Honoring Black History: Meet the women blazing a trail for Black judges in Nevada

Black History Month

LAS VEGAS (KLAS) — You don’t often see many Black judges in Nevada courtrooms, but that is slowly starting to change. 

Two local Black judges have made history, and now, they are encouraging the next generation. 

Trailblazer. Icon. Judge. 

Tierra Jones balances tons of titles, thanks to her historic position of power. 

“I became the first African American woman to sit on the state court bench in the State of Nevada,” said Judge Jones. “I think it’s very important that the court represent this community.” 

That happened in 2017. 

Judge Jones tells 8 News Now her diversity brings a different perspective to the courtroom — something extremely essential as African Americans continue to be disproportionately incarcerated. 

 “One of the reasons I wanted to be a judge is to make a difference,” Judge Jones said. “It’s my job to follow the law, but there’s also always different life experiences and different things that are a part of your culture that are a part of your background, that you bring to your everyday decisions.”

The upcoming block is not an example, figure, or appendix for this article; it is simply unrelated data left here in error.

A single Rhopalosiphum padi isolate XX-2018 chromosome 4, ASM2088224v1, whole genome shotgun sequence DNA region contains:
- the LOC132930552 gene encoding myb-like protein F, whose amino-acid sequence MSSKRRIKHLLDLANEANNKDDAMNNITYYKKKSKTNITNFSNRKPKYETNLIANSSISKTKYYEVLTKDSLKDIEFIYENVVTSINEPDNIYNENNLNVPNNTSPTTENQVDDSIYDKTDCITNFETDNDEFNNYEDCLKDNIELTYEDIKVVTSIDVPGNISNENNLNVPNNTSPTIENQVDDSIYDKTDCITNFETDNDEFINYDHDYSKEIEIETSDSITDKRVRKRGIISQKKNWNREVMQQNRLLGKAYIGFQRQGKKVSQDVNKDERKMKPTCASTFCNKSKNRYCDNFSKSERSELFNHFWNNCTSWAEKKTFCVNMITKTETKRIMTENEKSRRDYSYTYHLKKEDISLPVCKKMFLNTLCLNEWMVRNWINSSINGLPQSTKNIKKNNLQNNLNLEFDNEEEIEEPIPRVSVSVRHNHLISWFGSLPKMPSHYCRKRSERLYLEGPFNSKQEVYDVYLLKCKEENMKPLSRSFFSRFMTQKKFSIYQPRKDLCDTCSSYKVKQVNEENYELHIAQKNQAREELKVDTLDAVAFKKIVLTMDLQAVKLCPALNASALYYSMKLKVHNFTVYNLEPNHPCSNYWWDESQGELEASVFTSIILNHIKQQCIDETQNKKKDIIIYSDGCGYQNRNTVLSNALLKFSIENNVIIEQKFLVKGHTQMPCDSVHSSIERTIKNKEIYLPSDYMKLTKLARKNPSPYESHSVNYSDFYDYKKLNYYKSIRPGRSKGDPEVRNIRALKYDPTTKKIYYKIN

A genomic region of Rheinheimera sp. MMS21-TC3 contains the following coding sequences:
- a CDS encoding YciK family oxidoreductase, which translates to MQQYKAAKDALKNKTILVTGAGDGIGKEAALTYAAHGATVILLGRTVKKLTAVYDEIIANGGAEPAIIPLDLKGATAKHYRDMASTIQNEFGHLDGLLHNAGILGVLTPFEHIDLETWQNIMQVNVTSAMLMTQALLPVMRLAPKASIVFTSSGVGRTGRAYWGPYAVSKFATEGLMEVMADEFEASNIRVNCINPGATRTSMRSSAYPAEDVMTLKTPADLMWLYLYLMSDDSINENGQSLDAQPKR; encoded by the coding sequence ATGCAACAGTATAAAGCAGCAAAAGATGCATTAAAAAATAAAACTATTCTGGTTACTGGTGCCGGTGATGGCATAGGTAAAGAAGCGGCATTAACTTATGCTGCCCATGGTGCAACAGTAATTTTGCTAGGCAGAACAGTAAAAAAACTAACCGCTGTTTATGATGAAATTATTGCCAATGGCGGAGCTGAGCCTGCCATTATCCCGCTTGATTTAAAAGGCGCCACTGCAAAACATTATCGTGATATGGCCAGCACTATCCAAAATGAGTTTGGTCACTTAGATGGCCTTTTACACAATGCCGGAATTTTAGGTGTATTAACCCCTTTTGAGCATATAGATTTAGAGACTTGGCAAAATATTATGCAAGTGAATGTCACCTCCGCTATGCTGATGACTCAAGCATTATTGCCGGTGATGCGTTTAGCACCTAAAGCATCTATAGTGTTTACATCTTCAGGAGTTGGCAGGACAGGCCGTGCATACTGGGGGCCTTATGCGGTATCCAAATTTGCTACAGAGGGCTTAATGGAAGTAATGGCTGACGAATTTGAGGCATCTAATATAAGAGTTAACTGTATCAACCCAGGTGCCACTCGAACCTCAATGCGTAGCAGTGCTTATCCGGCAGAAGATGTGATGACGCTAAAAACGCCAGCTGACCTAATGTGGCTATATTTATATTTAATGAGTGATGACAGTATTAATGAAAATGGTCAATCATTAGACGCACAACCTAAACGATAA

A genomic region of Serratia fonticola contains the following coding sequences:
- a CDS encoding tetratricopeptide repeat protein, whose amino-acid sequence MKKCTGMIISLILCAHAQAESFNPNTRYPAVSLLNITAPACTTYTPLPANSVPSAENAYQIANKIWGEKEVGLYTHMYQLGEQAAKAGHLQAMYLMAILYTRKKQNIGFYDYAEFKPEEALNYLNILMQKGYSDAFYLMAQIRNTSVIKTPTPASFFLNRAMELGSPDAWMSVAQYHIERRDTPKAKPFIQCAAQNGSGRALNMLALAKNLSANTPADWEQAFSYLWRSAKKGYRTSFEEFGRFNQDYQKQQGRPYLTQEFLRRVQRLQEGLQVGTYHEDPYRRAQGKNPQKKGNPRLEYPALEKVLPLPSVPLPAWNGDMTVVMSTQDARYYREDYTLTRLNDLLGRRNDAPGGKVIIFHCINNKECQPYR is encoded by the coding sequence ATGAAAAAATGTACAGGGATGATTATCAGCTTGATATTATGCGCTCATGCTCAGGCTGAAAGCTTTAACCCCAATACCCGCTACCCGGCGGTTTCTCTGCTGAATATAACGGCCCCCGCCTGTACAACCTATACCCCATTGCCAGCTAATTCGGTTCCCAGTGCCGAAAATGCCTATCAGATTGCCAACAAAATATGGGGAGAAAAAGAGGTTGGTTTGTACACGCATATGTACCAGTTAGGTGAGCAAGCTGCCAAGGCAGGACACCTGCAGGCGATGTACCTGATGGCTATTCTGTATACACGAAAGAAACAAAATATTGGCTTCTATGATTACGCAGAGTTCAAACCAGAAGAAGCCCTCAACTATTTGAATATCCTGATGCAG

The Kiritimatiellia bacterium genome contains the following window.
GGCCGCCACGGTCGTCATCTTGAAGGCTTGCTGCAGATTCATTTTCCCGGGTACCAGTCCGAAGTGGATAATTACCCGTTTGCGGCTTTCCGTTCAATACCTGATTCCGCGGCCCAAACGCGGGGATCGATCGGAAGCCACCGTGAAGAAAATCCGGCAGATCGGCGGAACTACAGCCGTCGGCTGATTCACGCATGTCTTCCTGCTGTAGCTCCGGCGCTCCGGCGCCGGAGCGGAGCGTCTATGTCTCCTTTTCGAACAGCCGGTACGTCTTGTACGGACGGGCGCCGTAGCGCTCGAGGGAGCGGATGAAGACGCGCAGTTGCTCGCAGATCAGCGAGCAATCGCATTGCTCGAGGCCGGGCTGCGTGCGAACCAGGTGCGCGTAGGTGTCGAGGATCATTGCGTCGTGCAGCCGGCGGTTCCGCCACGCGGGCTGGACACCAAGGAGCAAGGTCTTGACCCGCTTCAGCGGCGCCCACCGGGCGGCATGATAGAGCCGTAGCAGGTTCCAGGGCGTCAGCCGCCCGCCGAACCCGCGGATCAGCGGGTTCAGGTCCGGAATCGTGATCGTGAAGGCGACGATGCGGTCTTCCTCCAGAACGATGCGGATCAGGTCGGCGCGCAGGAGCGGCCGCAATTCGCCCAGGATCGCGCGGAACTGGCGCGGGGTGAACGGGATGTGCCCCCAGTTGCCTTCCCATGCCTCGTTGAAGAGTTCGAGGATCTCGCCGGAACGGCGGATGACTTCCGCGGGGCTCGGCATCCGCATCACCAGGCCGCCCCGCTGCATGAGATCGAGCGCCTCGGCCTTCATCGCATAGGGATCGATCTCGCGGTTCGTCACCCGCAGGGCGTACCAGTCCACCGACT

There are 58 judges in the Eighth Judicial District Court, which serves Clark County. Jones is one of five African Americans currently on that bench. Some were just elected in 2020. 

Judge Dee Butler is the first Black judge in Clark County District Court’s Family Division. 

“I officially started on January 4th,” Judge Butler said. “It is nice to be the first, but hopefully not the last.” 

 She says growing up, she never saw judges that looked like her. 

But witnessing Tierra Jones, first as a public defender, then as a judge, inspired her campaign. 

“When you’re talking about mentors, just life mentors, attorney mentors and then now a judge mentor, she is a key person that I look up to,” Judge Butler said. 

Judge Jones also does a lot of work with the valley’s youth and says she sees it as a responsibility. 

“I think it’s super important that I pave the way for those that come after me,” Judge Jones said. 

But she knows the road to representation is a marathon, not a sprint, and blazing a trail takes time. 

“I think we are definitely making progress, but there’s definitely still work that needs to be done,” Judge Jones said. 

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